Chairman of the Board of Directors at Rolex, Bertrand Gros recently granted Swiss daily Le Temps a rare interview, the first one ever in fact, that was published over the weekend. Though little of it was revelatory, some intriguing information emerged, including the fact that in Rolex enjoyed its best year ever – reaching an all time high in revenue – in 2013.
Interestingly, Gros said that the 4.6 billion Swiss francs (about US$5.1 billion) in annual revenue estimated by Swiss bank Vontobel was “fairly accurate”, but that it only counted sales from headquarters to Rolex’s foreign subsidiaries, and not subsequent sales on to end users or retailers. Similarly, an operating margin of 30% mooted by the interviewer was “plausible” according to Gros.
By way of comparison, the entire Swatch Group had sales of 8.8 billion francs in 2013, with an operating margin of 27.4%.
And he attributed the secretive nature of the company to the fact that it is owned by the Hans Wilsdorf Foundation (Rolex founder Wilsdorf left his shares to a foundation), making Rolex only accountable to one shareholder, unlike its rivals which are publicly listed entities. He also added that this corporate culture was unlikely to change.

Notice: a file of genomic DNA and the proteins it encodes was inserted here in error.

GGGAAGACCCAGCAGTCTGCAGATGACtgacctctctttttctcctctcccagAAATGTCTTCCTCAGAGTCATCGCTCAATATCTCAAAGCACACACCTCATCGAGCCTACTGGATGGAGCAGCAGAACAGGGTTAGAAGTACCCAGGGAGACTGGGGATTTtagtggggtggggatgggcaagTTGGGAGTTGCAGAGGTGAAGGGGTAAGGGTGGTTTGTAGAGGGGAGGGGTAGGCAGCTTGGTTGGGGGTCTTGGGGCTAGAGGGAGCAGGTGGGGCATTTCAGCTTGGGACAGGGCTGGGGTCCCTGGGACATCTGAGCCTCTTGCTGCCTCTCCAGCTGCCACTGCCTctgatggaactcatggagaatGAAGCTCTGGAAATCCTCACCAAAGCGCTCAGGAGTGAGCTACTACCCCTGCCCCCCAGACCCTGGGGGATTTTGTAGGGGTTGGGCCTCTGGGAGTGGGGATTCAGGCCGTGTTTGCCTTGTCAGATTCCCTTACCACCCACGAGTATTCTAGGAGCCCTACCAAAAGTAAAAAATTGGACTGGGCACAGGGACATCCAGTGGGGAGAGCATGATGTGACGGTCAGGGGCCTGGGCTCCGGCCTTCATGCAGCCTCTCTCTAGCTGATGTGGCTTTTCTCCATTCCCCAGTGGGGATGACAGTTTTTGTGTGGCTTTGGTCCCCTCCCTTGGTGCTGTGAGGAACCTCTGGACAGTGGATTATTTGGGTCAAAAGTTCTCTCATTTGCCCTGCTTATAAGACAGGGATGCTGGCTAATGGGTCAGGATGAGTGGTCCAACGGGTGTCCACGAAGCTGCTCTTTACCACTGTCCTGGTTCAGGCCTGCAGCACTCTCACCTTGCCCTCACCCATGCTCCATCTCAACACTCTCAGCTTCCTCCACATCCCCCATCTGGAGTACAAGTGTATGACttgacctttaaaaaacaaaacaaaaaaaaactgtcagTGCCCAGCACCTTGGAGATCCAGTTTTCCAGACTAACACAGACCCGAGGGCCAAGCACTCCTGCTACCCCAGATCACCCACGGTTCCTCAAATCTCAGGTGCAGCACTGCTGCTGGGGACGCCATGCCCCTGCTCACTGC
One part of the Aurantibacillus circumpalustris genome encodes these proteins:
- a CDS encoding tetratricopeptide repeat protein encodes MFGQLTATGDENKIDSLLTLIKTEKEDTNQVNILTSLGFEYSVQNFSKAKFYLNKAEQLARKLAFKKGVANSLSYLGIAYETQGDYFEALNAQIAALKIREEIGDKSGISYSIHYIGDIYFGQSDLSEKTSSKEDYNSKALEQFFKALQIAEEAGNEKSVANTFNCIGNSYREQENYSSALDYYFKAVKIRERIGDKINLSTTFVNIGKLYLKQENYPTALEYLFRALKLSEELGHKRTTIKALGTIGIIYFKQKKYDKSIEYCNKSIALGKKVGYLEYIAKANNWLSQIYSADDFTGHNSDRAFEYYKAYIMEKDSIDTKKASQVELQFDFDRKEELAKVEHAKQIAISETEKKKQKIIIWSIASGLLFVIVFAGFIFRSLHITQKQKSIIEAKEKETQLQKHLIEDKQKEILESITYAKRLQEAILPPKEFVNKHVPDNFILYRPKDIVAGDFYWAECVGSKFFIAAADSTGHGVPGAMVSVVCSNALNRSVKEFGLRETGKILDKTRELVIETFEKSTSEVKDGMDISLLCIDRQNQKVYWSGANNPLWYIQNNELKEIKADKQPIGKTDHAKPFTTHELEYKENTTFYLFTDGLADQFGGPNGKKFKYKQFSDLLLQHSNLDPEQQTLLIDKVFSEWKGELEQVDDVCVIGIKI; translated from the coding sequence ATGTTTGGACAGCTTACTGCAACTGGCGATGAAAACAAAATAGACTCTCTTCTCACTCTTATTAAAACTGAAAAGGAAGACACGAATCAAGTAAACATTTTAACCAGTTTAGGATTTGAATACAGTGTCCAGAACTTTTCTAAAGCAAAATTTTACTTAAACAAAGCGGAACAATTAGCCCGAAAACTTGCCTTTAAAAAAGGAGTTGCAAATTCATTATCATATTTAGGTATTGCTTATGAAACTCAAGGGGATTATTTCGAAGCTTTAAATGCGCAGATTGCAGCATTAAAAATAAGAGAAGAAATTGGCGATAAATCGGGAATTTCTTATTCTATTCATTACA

Gros also explained that Rolex started its vertical integration and industrial expansion twenty years ago at the behest of former CEO Patrick Heiniger. While it was Heiniger’s father, Andre, who advocated maintaining mechanical watch production, despite the quartz crisis.
Gros then touched on the the appointment of Jean-Frederic Dufour as the next CEO of Rolex, saying that though Rolex prefers to promote from the inside, as an outsider, Dufour will “bring new ideas” but “not alter or disrupt the culture and philosophy [of Rolex]”. He also added Dufour would come on board at the beginning of the Fall, and officially start in the role at a yet unknown date.
The full interview, in French, is available from Le Temps.
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